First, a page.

Have I spoiled the story for you? This is but chapter 1 of the tale. Hawthorne’s glimpse into the mores and customs of the Puritans is a fascinating, if slow, read. If you’ve not yet read it, I highly recommend that you do.

Note 1…I found myself interested in renting the movie version with Demi Moore, but when I read that in the film, they don’t ever succumb to temptation, I gave up that idea. Where is the main story, without little Pearl as the incarnation of that big red ‘A’? And the cover made it look as though there might be some steamy scenes in the film, which is never the case in the book. There was a public television mini series released in 1979 that I thought of renting, but that’s 4 hours. Ouch.

Note 2…Because Hawthorne and his ancestors are from early Salem, as were some of mine, I was curious to learn whether we might be distant cousins. Alas, I could find no connection. So he doesn’t get added to the list.

17 thoughts on “The Scarlet Letter

  1. This is a good book! I had to read it in high school, and of course, we studied every word, phrase, paragraph and symbol. I thoroughly enjoyed reading the book, and am glad you did also.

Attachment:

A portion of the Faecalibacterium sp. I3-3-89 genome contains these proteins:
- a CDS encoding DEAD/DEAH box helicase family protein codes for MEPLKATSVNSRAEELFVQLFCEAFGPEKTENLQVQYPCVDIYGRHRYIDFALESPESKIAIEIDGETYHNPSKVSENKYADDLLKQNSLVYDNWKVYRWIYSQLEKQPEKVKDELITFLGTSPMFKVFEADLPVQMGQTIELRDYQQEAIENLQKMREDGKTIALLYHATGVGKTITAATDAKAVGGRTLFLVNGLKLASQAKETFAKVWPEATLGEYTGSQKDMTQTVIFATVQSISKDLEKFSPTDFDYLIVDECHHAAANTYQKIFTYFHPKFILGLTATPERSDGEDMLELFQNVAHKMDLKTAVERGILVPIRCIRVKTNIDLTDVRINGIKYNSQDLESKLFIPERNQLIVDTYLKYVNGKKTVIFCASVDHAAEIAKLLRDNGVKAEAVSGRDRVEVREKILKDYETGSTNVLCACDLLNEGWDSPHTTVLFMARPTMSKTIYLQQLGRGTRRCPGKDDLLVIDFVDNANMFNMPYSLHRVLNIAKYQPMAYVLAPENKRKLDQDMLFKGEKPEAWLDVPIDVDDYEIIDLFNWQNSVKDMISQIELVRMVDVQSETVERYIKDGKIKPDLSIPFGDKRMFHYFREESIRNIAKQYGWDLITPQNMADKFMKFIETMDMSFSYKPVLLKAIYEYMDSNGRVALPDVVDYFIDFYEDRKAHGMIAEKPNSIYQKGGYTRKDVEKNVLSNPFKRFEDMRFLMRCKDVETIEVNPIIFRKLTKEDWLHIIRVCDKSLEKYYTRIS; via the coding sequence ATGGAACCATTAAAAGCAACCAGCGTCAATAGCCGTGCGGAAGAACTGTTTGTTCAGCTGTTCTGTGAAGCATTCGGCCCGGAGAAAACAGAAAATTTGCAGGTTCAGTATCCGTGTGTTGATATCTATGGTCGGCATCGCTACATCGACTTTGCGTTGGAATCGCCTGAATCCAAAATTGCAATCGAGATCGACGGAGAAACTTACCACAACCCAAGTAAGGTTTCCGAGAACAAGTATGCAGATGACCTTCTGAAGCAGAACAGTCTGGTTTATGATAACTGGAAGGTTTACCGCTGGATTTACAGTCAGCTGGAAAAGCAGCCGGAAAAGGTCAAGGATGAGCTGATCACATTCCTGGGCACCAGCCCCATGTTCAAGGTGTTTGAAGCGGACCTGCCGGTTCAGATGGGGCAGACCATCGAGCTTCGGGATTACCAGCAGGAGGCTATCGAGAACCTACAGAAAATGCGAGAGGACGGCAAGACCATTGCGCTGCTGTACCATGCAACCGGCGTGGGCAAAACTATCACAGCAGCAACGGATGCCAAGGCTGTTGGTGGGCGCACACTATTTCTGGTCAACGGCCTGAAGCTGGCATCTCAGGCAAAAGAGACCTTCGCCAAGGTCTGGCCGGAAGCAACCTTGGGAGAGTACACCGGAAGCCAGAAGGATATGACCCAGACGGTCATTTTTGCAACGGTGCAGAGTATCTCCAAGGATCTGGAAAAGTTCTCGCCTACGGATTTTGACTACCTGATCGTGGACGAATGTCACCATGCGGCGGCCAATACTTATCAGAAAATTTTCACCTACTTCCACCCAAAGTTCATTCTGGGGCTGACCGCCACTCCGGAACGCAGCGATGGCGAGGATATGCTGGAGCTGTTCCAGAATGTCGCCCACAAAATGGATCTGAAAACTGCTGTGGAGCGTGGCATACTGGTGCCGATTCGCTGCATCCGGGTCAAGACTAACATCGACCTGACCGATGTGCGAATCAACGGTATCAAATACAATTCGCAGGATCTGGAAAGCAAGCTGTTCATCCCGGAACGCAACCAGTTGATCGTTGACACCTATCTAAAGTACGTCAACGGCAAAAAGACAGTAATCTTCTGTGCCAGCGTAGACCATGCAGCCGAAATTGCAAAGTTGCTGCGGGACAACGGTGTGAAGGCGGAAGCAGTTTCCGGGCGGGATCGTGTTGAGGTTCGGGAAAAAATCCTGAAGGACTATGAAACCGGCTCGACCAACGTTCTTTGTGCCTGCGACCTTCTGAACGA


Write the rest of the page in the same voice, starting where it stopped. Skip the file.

2. It’s a good story, but you’re right about it being a difficult read. The only time I read that book was in high school, and it was one of those books that finally sparked my interest in reading. Moby Dick and East of Eden were the other heavy hitters!

  3. I have to admit that I haven’t read the Scarlet Letter. Yes, I know…….I’m way behind the times. πŸ™‚ That’s cool that you are related to so many famous people! I wonder who I’m related to….

  4. I saw the movie and it was trash. What sticks out in my mind is that as the credits are rolling, it says “loosely based” on the book. I think they even live happily ever after. Hollywood sucks.

  5. I love that you’re doing this! Every summer I try to read at least one classic that I missed or don’t remember – Lord of the Flies, Great Gatsby, To Kill a Mockingbird which is now my favorite. I’ve never been disappointed.

  6. I never saw the Demi version, but in school we watched the mini-series after we read the book. I recall really enjoying the mini-series but I’m pretty sure we spread it out over a week.

    I’m glad you enjoyed it.

  7. I’m really glad you are doing this. The Scarlet Letter gives such a glimpse into another time and place, it seems so foreign to us on one level, and so exactly, humanly us on another. I read it in high school and it broadened my perspective.

  8. I recently reread Jane Eyre. Still as good as the last time. Some classics are classics for a reason. Others…
    If you have time read Jane Eyre.